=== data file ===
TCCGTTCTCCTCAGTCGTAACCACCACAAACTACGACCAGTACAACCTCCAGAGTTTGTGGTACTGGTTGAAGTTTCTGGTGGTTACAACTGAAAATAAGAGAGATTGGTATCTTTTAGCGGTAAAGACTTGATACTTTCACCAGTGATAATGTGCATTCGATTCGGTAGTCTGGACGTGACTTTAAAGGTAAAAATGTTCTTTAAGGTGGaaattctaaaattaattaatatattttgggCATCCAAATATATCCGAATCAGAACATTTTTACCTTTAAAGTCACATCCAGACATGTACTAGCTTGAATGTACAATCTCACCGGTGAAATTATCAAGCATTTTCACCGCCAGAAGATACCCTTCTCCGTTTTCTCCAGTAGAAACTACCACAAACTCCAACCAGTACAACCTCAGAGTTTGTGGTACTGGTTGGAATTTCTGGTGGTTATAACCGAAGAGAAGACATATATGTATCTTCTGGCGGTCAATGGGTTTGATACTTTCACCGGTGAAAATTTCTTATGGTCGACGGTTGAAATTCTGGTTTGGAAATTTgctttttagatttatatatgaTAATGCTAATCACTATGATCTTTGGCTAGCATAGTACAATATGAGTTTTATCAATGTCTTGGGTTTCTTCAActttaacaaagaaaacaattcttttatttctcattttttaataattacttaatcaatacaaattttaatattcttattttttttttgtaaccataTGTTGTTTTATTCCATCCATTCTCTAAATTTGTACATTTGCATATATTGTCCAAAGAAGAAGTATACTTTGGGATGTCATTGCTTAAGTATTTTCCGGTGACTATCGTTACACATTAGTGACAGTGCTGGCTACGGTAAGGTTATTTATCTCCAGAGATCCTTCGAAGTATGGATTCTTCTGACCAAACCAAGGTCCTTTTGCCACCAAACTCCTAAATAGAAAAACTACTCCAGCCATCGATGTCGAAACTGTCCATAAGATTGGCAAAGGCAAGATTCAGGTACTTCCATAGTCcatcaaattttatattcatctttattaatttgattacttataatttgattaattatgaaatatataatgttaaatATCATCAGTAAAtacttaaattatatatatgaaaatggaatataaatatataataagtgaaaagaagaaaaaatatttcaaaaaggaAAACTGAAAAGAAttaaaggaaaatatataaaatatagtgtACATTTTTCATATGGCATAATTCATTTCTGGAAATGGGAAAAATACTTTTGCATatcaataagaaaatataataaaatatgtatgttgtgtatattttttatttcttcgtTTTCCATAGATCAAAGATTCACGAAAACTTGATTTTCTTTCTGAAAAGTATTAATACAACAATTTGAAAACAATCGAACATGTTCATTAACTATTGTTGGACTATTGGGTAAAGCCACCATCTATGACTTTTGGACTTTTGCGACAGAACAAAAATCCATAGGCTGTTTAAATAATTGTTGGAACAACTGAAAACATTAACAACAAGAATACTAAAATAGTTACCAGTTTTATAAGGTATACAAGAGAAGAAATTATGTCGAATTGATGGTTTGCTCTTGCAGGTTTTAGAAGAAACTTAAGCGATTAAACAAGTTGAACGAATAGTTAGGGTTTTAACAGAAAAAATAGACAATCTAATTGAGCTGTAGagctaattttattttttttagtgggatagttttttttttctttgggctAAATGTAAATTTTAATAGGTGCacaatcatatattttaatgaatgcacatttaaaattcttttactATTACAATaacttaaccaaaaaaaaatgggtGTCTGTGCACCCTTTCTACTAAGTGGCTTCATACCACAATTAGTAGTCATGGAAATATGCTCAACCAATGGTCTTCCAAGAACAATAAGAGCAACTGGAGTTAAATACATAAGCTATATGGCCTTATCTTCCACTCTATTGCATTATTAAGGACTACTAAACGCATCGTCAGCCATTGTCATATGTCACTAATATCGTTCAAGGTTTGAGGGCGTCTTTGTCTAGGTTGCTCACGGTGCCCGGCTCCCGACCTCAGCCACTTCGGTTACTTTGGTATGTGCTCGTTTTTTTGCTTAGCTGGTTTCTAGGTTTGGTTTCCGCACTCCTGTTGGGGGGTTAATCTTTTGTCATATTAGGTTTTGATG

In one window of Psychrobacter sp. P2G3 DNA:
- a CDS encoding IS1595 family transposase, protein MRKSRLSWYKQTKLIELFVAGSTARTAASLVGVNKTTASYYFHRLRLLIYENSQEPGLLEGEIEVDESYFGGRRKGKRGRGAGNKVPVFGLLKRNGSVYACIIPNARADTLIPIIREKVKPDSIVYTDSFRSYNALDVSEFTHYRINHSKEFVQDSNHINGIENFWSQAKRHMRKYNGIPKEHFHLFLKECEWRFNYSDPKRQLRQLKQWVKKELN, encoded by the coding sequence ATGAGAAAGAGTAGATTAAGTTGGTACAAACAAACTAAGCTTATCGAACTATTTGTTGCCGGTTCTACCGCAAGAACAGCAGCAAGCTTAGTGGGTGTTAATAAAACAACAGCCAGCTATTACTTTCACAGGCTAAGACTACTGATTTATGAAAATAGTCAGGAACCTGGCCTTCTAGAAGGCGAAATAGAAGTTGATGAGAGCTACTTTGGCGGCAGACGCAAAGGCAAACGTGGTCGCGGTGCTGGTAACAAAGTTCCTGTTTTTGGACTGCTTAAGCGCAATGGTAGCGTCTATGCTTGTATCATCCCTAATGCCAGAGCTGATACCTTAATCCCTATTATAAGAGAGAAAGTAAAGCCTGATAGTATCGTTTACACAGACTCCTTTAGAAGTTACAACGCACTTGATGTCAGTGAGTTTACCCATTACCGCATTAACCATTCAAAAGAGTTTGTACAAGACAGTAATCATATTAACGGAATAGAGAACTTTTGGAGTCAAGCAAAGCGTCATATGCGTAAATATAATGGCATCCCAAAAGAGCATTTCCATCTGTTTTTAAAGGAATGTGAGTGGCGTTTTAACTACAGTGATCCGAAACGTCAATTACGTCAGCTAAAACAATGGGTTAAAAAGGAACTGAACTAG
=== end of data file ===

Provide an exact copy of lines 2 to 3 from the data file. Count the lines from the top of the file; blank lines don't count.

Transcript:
In one window of Psychrobacter sp. P2G3 DNA:
- a CDS encoding IS1595 family transposase, protein MRKSRLSWYKQTKLIELFVAGSTARTAASLVGVNKTTASYYFHRLRLLIYENSQEPGLLEGEIEVDESYFGGRRKGKRGRGAGNKVPVFGLLKRNGSVYACIIPNARADTLIPIIREKVKPDSIVYTDSFRSYNALDVSEFTHYRINHSKEFVQDSNHINGIENFWSQAKRHMRKYNGIPKEHFHLFLKECEWRFNYSDPKRQLRQLKQWVKKELN, encoded by the coding sequence ATGAGAAAGAGTAGATTAAGTTGGTACAAACAAACTAAGCTTATCGAACTATTTGTTGCCGGTTCTACCGCAAGAACAGCAGCAAGCTTAGTGGGTGTTAATAAAACAACAGCCAGCTATTACTTTCACAGGCTAAGACTACTGATTTATGAAAATAGTCAGGAACCTGGCCTTCTAGAAGGCGAAATAGAAGTTGATGAGAGCTACTTTGGCGGCAGACGCAAAGGCAAACGTGGTCGCGGTGCTGGTAACAAAGTTCCTGTTTTTGGACTGCTTAAGCGCAATGGTAGCGTCTATGCTTGTATCATCCCTAATGCCAGAGCTGATACCTTAATCCCTATTATAAGAGAGAAAGTAAAGCCTGATAGTATCGTTTACACAGACTCCTTTAGAAGTTACAACGCACTTGATGTCAGTGAGTTTACCCATTACCGCATTAACCATTCAAAAGAGTTTGTACAAGACAGTAATCATATTAACGGAATAGAGAACTTTTGGAGTCAAGCAAAGCGTCATATGCGTAAATATAATGGCATCCCAAAAGAGCATTTCCATCTGTTTTTAAAGGAATGTGAGTGGCGTTTTAACTACAGTGATCCGAAACGTCAATTACGTCAGCTAAAACAATGGGTTAAAAAGGAACTGAACTAG